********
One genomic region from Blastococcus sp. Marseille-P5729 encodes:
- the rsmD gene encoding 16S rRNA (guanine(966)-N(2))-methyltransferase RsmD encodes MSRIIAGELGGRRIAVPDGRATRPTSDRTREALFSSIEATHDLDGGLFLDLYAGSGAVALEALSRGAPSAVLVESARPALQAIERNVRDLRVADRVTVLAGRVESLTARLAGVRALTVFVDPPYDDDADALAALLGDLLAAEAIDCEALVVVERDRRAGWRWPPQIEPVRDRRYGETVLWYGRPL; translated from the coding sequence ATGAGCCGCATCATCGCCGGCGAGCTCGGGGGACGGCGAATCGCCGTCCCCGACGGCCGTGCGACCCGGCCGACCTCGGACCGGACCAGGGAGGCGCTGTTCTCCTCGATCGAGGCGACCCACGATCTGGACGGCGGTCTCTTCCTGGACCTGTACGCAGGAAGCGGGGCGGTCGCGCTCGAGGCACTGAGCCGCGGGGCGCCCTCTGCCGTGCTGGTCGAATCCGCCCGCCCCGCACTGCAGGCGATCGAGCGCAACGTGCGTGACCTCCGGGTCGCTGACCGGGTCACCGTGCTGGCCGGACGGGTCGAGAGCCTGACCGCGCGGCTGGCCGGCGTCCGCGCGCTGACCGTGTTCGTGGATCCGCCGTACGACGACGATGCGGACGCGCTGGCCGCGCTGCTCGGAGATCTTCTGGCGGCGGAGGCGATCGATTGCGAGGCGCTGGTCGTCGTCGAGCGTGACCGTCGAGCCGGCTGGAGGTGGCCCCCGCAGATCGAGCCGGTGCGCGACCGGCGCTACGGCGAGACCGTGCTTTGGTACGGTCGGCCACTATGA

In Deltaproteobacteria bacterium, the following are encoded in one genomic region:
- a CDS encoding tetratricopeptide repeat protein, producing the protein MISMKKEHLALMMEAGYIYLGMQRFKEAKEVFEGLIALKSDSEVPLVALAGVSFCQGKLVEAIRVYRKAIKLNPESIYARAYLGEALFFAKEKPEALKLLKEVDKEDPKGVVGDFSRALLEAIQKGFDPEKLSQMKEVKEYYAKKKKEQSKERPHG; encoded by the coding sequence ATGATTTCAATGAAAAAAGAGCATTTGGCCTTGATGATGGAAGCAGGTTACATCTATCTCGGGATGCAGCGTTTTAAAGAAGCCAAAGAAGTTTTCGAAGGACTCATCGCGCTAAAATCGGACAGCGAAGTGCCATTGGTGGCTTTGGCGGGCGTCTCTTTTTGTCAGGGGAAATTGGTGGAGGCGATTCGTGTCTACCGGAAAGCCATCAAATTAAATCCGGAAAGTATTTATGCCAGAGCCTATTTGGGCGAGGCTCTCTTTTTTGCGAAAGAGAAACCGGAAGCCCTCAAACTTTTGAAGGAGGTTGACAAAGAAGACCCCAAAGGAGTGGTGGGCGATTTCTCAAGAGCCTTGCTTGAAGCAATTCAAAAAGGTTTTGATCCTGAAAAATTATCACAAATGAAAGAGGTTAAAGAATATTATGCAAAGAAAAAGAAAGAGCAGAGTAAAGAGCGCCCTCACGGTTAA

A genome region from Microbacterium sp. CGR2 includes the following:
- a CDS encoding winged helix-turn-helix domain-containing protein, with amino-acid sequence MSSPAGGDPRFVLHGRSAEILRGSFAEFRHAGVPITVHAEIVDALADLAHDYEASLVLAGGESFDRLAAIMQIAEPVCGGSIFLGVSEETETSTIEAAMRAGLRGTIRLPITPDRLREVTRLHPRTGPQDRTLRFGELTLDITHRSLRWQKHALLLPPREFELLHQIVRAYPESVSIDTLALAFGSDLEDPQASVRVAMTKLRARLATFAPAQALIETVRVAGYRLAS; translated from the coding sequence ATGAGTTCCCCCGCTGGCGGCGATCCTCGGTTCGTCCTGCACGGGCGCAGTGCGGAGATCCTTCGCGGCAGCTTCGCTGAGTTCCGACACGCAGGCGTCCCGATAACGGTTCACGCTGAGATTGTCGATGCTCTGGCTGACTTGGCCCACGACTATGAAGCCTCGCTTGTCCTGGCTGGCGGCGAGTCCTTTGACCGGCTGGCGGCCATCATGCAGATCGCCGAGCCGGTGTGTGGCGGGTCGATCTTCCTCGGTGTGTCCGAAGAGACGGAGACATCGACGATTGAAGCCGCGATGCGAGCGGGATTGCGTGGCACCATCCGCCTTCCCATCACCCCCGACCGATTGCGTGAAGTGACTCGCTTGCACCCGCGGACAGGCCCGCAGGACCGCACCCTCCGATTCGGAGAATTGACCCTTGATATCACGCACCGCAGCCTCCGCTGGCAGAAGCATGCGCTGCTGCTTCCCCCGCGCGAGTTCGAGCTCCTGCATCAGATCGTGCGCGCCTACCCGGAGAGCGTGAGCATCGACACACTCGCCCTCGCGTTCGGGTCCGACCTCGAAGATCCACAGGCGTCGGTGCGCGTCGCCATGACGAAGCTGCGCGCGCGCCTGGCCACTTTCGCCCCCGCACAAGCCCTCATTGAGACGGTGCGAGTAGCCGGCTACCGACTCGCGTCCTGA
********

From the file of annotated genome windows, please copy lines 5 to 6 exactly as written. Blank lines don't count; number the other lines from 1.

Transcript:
A genome region from Microbacterium sp. CGR2 includes the following:
- a CDS encoding winged helix-turn-helix domain-containing protein, with amino-acid sequence MSSPAGGDPRFVLHGRSAEILRGSFAEFRHAGVPITVHAEIVDALADLAHDYEASLVLAGGESFDRLAAIMQIAEPVCGGSIFLGVSEETETSTIEAAMRAGLRGTIRLPITPDRLREVTRLHPRTGPQDRTLRFGELTLDITHRSLRWQKHALLLPPREFELLHQIVRAYPESVSIDTLALAFGSDLEDPQASVRVAMTKLRARLATFAPAQALIETVRVAGYRLAS; translated from the coding sequence ATGAGTTCCCCCGCTGGCGGCGATCCTCGGTTCGTCCTGCACGGGCGCAGTGCGGAGATCCTTCGCGGCAGCTTCGCTGAGTTCCGACACGCAGGCGTCCCGATAACGGTTCACGCTGAGATTGTCGATGCTCTGGCTGACTTGGCCCACGACTATGAAGCCTCGCTTGTCCTGGCTGGCGGCGAGTCCTTTGACCGGCTGGCGGCCATCATGCAGATCGCCGAGCCGGTGTGTGGCGGGTCGATCTTCCTCGGTGTGTCCGAAGAGACGGAGACATCGACGATTGAAGCCGCGATGCGAGCGGGATTGCGTGGCACCATCCGCCTTCCCATCACCCCCGACCGATTGCGTGAAGTGACTCGCTTGCACCCGCGGACAGGCCCGCAGGACCGCACCCTCCGATTCGGAGAATTGACCCTTGATATCACGCACCGCAGCCTCCGCTGGCAGAAGCATGCGCTGCTGCTTCCCCCGCGCGAGTTCGAGCTCCTGCATCAGATCGTGCGCGCCTACCCGGAGAGCGTGAGCATCGACACACTCGCCCTCGCGTTCGGGTCCGACCTCGAAGATCCACAGGCGTCGGTGCGCGTCGCCATGACGAAGCTGCGCGCGCGCCTGGCCACTTTCGCCCCCGCACAAGCCCTCATTGAGACGGTGCGAGTAGCCGGCTACCGACTCGCGTCCTGA